Overcoming the language barrier
When Marcelo Lima was chosen by his company to pursue his CCIE certification, his biggest barrier was the English language.
Ask any networking professional who has earned a CCIE® certification or is currently a candidate about the biggest obstacle to success, and you’re likely hear stories about the tremendous amount of preparation that is required. Whether it’s sitting through classes, laboring over books, or spending countless hours configuring routers and switches in a homemade lab, anyone who has been exposed to the CCIE process knows you are never likely to feel prepared enough. But what if you could barely speak English? How would that affect your ability to achieve expert certification?
Such was the case for Marcelo Lima, a Network Support Engineer for Hewlett Packard, who earned his CCIE in Routing and Switching in 1999. HP chose Marcelo, along with three fellow engineers, to receive the support required to attempt the CCIE exam in 1997. To study, he drove sixty miles each way from his home in Santos, Brazil to an HP practice lab in Sao Paulo, where he spent every weekend but one over the course of three months. Back then, Marcelo’s fluency in English was minimal. On the first of many training visits to the United States, he needed a friend to translate for him throughout the entire class. As Marcelo recalls, “It was a week-long training, and by the end of the training, this instructor asked my friend [who was translating for me], ‘Did he even learn anything?’”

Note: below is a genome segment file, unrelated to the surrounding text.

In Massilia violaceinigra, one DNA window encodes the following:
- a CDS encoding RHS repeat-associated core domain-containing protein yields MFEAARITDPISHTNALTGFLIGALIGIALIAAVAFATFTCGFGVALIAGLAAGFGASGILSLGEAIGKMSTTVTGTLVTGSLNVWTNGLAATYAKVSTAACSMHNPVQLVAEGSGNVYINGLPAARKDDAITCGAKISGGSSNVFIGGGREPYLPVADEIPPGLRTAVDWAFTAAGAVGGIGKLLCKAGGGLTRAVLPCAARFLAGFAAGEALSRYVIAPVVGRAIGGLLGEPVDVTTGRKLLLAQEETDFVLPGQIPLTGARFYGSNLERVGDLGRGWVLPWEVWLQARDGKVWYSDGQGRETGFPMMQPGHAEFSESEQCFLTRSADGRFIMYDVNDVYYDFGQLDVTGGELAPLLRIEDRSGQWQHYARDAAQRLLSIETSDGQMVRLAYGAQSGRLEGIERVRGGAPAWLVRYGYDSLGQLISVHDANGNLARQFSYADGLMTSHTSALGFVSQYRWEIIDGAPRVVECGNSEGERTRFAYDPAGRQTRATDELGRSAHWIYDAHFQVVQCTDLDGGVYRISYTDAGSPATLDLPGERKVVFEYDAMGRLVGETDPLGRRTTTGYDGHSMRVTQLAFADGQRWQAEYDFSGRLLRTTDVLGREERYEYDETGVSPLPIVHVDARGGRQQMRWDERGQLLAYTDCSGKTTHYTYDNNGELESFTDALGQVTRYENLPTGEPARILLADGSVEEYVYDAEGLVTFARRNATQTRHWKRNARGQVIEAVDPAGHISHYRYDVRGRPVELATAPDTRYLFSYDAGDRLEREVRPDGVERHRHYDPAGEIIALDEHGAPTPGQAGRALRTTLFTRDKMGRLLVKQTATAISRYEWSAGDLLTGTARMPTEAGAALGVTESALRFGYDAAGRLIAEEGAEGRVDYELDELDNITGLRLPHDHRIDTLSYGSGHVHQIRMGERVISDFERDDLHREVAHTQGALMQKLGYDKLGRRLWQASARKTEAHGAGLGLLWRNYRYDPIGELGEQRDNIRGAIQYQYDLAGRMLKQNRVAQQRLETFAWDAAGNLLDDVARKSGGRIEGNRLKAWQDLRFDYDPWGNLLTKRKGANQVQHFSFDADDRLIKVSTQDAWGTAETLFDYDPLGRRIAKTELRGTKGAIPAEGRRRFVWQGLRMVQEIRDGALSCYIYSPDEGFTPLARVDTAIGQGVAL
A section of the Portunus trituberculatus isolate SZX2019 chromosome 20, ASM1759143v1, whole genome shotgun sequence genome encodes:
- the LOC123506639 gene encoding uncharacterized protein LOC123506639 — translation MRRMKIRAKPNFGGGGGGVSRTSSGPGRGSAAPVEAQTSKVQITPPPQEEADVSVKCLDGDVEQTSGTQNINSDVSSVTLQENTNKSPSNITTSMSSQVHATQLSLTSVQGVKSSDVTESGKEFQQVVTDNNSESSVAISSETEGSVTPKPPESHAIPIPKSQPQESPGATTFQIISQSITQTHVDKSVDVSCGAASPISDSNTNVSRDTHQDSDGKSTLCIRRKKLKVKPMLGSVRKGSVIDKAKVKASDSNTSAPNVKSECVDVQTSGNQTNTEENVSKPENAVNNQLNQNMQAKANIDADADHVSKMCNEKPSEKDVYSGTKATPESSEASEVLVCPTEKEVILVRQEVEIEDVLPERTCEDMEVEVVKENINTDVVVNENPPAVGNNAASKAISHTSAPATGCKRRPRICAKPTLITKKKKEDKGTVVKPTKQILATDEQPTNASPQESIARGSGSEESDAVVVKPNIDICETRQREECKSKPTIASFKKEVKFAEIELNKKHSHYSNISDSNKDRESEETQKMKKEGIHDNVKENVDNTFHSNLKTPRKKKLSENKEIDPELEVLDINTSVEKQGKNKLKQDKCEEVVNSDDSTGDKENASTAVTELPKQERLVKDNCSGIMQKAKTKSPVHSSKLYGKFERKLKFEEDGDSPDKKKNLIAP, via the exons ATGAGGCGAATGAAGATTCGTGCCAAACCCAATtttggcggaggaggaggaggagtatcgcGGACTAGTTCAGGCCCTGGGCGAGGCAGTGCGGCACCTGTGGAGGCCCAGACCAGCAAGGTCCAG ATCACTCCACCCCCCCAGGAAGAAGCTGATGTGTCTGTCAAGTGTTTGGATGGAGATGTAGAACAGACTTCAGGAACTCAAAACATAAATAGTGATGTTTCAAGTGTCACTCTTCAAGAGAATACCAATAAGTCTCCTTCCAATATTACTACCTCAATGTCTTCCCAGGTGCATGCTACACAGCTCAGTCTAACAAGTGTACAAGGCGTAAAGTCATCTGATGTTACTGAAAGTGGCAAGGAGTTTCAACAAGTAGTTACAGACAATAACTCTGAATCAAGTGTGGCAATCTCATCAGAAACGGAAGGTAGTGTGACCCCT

“It was a week-long training, and by the end of the training, this instructor asked my friend [who was translating for me], ‘Did he even learn anything?’”
Apparently Marcelo did, because by 1999, when he passed on his second CCIE lab attempt, his English—as well as his technical abilities—had improved dramatically. “There are a lot of good things about becoming a CCIE, but I think the greatest benefit is once you prove you can become a CCIE, managers think, ‘This is a person who can learn anything. It doesn’t matter what he knows right now; it’s what he has the ability to learn.’”
But Marcelo was not chosen to pursue CCIE simply for his own benefit. His employer benefited too. “I think it’s a selling point for a company. The more CCIEs you have, the more knowledge you have available to use in crisis situations. You also have access to other brilliant minds at Cisco.” So perhaps it is not surprising that once Marcelo accepted his company’s request to earn his CCIE, failure was not an option. “When I went to my second [lab] attempt, my manager said I had two choices: one was to pass, and the other was to pass. There was a lot of pressure.”
But for Marcelo Lima, who now lives and works in Atlanta, earning his CCIE was well worth all his effort. “It’s a plus,” he says. “It’s been a plus since 1999.”